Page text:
Eh, the only real ignorance I’ve ever dealt with was tangentially related to my field. I work on the school paper as the resident cartoonist and when I wrote an opinion piece and did a cartoon for the paper about asexuality, there was some (allegedly — I never had it said to my face) grumbling about, you know, who cares, what does it matter, etc. But it never was directly to me so I did not have to handle it myself and my friend who did encounter stood up for me in absentia. So I guess I handled it by having a supportive friend group, ha! I definitely got backlash on the paper’s website though. But hey, what can you do? I did my part trying to educate, let haters work themselves into a frenzy. I’ve stopped trying to control what others’ think; all I can do is try to explain.

What’s the most common misconception about asexuality that you’ve encountered?

Usually, for me, I get a sort of double take because I draw a lot of erotica and my works deal with sex and sexuality so people tend to go “wait, but if you’re asexual, then how come you can draw smut?” As if my lack of attraction or my lack of activity somehow dictates what I can and cannot draw. I’ve actually been insulted to my face by a rather ignorant friend who said “oh but you draw the yaois so well, you’ve got to be a little bit … you know … I just don’t believe you’re like totally asexual or whatever” which was mind boggling, honestly, since there is so much wrong with that statement, starting with some basic biology that I regrettably don’t have. But yes, that’s come up a lot for me, personally The other is the common “oh that’s just a phase, everyone goes through not wanting to get married or have kids, you’ll grow out of it” which is frustrating to say the least.

What advice would you give to any asexual individuals out there who might be struggling with their orientation?

First, you’re fine. You might not be normal in the sense of the average or the majority and that might cause difficulties and struggles depending on your situation, but you’re fine as you are — don’t feel that you have to change who you are or do anything that might compromise what you know is true about yourself. Additionally, I know with the internet, tumblr especially, it can be very overwhelming and sometimes, if you’re still questioning if you’re ace or straight or gay, you may feel like you have to figure out exactly where you are right now and use the most correct and up-to-date terminology and God help you if you don’t (and I say this as both an asexual and as someone whose gender is still up in the air and who is still having a hell of a time trying to fit the pieces together). If you find something and it works, great, more power to you, but don’t ever feel like you need to have your orientation all figured out and exact and to the point right now this very second. Sexuality is difficult and different for everyone. Psychology’s still figuring out how human sexuality works and that involves researchers with degrees and years of study! So, you know, don’t feel bad if you haven’t got everything figured out either.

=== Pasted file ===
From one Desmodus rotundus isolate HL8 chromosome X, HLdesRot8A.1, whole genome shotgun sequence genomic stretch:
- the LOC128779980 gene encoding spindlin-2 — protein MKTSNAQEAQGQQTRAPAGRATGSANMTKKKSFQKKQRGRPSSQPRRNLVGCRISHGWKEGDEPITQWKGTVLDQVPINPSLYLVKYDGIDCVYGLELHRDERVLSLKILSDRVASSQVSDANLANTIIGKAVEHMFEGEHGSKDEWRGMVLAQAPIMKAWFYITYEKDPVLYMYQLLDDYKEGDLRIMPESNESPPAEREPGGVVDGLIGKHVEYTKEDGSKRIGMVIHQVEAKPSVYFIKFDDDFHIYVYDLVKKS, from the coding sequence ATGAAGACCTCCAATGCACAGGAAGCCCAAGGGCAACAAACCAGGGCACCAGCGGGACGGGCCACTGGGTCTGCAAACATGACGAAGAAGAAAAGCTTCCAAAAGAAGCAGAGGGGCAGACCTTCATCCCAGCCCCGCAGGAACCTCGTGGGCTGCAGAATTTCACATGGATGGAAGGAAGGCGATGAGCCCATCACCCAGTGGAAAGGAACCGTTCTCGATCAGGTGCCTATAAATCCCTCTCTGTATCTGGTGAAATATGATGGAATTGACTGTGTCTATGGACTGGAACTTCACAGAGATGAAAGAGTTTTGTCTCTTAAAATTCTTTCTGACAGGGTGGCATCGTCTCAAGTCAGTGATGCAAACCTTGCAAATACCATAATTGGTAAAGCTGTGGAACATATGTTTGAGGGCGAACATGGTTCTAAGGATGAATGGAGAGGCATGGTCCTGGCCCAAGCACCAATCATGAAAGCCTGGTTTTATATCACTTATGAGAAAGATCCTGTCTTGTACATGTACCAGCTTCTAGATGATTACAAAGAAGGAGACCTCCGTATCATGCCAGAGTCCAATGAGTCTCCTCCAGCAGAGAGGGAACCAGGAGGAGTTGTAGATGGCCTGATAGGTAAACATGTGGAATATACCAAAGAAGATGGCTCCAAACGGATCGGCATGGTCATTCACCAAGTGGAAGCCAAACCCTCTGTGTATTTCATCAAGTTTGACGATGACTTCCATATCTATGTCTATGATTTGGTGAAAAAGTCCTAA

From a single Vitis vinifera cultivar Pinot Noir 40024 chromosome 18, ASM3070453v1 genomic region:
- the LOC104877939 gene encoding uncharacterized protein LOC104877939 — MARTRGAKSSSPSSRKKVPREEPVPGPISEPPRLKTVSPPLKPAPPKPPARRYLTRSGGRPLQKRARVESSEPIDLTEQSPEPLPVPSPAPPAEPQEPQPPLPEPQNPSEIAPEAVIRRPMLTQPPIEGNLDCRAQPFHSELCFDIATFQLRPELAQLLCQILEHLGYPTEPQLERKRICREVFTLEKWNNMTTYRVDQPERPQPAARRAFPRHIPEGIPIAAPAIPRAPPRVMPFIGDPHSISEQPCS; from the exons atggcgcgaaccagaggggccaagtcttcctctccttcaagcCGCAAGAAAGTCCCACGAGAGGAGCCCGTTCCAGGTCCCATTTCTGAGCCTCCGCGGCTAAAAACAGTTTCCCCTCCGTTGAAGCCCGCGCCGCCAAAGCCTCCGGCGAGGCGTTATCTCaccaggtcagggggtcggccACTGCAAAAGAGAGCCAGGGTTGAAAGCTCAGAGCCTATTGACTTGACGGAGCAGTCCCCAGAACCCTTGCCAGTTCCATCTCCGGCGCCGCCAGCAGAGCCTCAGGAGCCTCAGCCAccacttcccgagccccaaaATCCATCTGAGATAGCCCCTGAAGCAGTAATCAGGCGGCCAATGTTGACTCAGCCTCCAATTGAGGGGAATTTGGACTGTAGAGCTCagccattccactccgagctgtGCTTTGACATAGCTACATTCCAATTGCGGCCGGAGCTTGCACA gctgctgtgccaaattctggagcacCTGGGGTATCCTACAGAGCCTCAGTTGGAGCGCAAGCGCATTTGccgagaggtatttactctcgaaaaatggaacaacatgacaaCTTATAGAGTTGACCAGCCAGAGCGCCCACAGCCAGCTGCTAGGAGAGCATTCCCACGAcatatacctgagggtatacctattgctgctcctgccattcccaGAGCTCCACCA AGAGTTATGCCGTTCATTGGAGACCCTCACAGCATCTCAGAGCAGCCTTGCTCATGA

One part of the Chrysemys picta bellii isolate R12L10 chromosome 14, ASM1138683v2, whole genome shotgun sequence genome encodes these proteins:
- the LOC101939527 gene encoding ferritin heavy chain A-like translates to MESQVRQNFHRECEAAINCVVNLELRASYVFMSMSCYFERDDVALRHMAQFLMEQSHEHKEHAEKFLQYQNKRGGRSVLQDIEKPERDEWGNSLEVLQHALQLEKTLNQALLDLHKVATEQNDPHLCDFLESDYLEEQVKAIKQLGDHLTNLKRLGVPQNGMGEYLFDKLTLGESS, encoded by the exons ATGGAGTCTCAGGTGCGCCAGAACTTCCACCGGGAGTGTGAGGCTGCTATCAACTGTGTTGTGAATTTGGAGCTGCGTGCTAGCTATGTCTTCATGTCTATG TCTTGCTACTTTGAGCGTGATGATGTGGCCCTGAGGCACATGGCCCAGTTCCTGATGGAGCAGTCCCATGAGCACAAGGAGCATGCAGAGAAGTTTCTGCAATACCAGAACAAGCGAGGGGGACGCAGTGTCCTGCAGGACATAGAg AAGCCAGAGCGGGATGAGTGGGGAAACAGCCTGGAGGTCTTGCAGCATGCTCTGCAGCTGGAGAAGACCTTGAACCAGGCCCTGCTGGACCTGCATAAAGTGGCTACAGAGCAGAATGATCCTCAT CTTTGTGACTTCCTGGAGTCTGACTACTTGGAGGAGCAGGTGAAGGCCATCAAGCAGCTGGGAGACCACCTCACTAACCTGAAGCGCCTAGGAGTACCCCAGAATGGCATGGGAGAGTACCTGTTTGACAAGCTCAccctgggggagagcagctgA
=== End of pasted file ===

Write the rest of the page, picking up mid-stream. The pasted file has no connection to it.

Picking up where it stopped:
Finally, where can people find out more about your work?

I can be found on tumblr where all my art both finished, sketchy, and in progress go at katiemarieclaude.tumblr.com or on wysp where I occasionally post finished pieces at www.wysp.ws/katiemarieclaude

Thank you so much, K.M., for participating in this interview and this project.  It is very much appreciated.